When asked to consider the standout acting performances of the silver screen, it is easy to think of the greats: Laurence Olivier’s Hamlet, Helen Mirren’s Elizabeth II, Meryl Streep’s Margaret Thatcher. For me, however, there is only one performance that jumps to mind; one that prompts such a genuine and deeply emotional reaction every time I watch it that I believe it deserves to be up on that list as much as any of them do. Anne Hathaway’s Fantine in the 2012 film Les Misérables depicts a woman who has quite literally lost everything: abandoned by her lover, separated from her daughter, and forced into prostitution by an unsympathetic employer, Fantine is left to mourn the life she once knew through, perhaps, one of the most iconic theatre songs of all time. Hathaway’s chilling rendition of I Dreamed a Dream takes the audience with her as she reflects on her life before, which now seems a million miles away.
Director Tom Hooper pulls no punches in giving Hathaway a single close-up shot for the entire duration of the song, in which she shows a frankly impressive range of emotion. She allows her voice to build, to break, and at times to be almost inaudible as she struggles for breath. It is the progression through grief for her lost youth; anger at the people that forced her into this situation; disbelief that the carefree girl she once was could fall so far; and eventually an almost inevitable numbness, that creates the simply heart-breaking performance Hathaway gives. After all, you don’t win an Oscar for just singing a song.
What takes Hathaway’s performance to the next level, however, is when you realise that she was singing live during the filming of this scene. The vast majority of musical films have a prepared soundtrack which the actors record in a studio beforehand and mouth along to during filming. For Les Mis though, Hooper demanded ‘authenticity,’ and so all actors sang live on set as they were acting. Hathaway somehow manages to belt a perfect note and sob some of the most convincing onscreen tears I’ve ever seen all at the same time. As the song reaches its climax, Fantine realises that she will never be able to return to her dream life and that she will never experience the true happiness she felt then again. Hathaway’s tears overspill and her voice reaches a crescendo that draws the last few viewers into Fantine’s plight. At this moment it is almost hard to separate the actor and the character, as even the most adamant of viewers cease to see Hathaway and can’t help but suspend their disbelief.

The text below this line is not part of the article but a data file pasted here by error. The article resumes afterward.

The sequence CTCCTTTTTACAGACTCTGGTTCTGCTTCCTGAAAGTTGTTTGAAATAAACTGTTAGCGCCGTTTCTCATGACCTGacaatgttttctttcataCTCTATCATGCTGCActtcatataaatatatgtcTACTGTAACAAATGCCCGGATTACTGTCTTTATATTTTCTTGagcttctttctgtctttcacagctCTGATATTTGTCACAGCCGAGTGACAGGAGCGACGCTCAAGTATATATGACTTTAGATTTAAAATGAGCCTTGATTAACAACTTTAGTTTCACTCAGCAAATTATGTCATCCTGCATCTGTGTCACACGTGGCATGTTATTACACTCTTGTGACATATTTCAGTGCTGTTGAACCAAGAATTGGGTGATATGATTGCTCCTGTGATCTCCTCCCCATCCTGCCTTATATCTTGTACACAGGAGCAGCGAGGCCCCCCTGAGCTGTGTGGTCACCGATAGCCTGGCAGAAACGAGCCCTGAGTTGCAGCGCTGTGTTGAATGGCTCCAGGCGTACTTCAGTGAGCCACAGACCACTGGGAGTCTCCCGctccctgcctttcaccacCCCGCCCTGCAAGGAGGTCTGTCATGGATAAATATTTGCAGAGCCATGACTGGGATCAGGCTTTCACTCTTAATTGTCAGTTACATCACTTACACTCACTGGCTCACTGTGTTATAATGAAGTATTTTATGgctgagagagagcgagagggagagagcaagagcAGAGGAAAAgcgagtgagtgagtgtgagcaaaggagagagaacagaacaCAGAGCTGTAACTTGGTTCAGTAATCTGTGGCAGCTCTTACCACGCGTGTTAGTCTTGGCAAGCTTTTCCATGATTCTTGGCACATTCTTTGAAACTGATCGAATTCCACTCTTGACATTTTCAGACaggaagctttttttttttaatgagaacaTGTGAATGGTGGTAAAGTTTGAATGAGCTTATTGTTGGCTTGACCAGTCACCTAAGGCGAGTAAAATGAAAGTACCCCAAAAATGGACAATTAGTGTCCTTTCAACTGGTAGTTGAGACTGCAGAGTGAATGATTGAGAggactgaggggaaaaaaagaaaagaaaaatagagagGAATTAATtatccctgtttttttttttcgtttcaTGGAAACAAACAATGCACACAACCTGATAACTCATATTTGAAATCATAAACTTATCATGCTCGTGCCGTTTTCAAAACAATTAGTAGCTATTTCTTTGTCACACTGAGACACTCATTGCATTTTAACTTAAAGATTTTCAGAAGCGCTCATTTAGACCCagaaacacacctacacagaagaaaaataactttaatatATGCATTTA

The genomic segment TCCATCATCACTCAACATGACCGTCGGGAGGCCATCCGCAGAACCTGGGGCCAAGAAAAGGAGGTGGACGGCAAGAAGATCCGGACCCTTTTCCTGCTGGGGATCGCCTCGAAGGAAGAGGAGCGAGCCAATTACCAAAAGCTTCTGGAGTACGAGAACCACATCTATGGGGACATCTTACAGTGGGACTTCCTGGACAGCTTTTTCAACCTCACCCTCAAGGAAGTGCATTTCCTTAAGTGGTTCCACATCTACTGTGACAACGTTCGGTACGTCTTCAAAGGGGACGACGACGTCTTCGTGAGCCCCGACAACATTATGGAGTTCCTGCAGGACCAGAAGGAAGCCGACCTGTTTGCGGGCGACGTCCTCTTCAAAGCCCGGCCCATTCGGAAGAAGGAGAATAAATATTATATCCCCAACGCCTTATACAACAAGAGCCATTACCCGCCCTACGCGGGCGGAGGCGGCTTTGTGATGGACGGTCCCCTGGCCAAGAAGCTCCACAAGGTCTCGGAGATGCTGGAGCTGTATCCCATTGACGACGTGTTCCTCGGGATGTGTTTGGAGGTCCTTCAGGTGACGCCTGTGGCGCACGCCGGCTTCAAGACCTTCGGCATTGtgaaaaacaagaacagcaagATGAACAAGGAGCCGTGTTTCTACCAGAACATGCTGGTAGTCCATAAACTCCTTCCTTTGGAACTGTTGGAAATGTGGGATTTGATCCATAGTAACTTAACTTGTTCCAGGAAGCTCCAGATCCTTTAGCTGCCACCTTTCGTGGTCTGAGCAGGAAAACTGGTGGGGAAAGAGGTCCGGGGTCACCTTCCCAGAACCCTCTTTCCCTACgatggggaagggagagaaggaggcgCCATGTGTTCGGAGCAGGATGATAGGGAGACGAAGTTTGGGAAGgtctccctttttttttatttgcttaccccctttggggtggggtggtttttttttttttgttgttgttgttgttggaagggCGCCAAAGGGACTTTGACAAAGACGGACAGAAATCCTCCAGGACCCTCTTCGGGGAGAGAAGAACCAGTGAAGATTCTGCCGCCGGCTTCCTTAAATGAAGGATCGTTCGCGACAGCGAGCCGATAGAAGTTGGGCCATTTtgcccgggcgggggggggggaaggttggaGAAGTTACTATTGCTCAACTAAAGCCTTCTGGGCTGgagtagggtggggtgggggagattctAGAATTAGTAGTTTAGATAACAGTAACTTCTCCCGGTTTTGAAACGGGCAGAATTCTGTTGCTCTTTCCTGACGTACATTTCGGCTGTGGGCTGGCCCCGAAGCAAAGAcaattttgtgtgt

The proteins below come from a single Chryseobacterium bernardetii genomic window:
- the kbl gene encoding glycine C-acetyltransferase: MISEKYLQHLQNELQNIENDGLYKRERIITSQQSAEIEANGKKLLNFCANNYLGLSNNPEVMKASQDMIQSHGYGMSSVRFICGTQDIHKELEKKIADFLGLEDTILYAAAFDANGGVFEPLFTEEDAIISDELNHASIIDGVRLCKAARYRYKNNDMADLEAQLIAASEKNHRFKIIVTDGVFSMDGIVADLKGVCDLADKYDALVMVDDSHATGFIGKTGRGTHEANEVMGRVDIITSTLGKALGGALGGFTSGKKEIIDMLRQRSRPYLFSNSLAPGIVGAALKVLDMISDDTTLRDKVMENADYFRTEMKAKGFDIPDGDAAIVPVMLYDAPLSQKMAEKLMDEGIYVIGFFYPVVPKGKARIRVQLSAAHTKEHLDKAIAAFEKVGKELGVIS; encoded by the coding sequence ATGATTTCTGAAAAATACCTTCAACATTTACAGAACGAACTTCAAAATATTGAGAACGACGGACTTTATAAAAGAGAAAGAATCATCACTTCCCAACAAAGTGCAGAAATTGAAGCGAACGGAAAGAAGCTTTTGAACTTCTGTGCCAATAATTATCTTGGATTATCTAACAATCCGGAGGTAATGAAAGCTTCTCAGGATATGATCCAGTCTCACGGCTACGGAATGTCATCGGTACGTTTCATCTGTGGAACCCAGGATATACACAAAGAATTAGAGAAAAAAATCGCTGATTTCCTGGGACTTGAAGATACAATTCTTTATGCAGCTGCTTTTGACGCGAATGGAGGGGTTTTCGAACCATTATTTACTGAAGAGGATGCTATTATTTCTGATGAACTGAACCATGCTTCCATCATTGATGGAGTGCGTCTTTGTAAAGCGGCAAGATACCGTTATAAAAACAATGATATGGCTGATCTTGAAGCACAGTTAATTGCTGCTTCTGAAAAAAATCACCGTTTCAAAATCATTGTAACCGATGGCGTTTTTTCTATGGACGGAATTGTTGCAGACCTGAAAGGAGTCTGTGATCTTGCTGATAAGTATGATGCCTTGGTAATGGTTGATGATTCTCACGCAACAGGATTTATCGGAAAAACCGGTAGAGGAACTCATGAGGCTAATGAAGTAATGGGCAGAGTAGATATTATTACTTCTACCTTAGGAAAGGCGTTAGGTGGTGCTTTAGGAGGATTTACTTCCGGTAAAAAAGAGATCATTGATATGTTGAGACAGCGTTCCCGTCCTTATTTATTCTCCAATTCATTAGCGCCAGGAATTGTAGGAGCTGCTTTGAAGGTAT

Screen acting offers a unique opportunity for actors to create performances with very subtle nuances, nuances that simply wouldn’t come across on the stage. Hathaway makes good use of this and, because of the extreme proximity of the camera, her performance relies largely on her eyes. At this final moment of numbness, Hathaway’s eyes, which until now have been distant, seeing only the dream that she sings of, suddenly return to reality. She looks around her, takes in the realities of her poverty and prostitution, and collects herself, ready for another customer. This very sudden switch to stillness and almost relief from the intensely emotive air of the last few moments has the ultimate effect of leaving the viewer shocked back into reality as well. The viewer feels what Fantine feels.
Hathaway’s seemingly effortless combination of acting and music – though admittedly not exactly hindered by the emotionally inspirational music itself – would be a technically difficult feat for any stage actor, but for them to be matched perfectly and to come across so effectively through the barrier of the big screen is the sign of a truly great performance. To me, Anne Hathaway does, in four and a half minutes, what so many actors could only dream of doing. She brings one of the most famed musical characters of all time, from one of the most mammoth musicals of all time, and makes every single viewer not merely sympathise, but genuinely empathise with a woman who can do absolutely nothing more but mourn the life she once knew.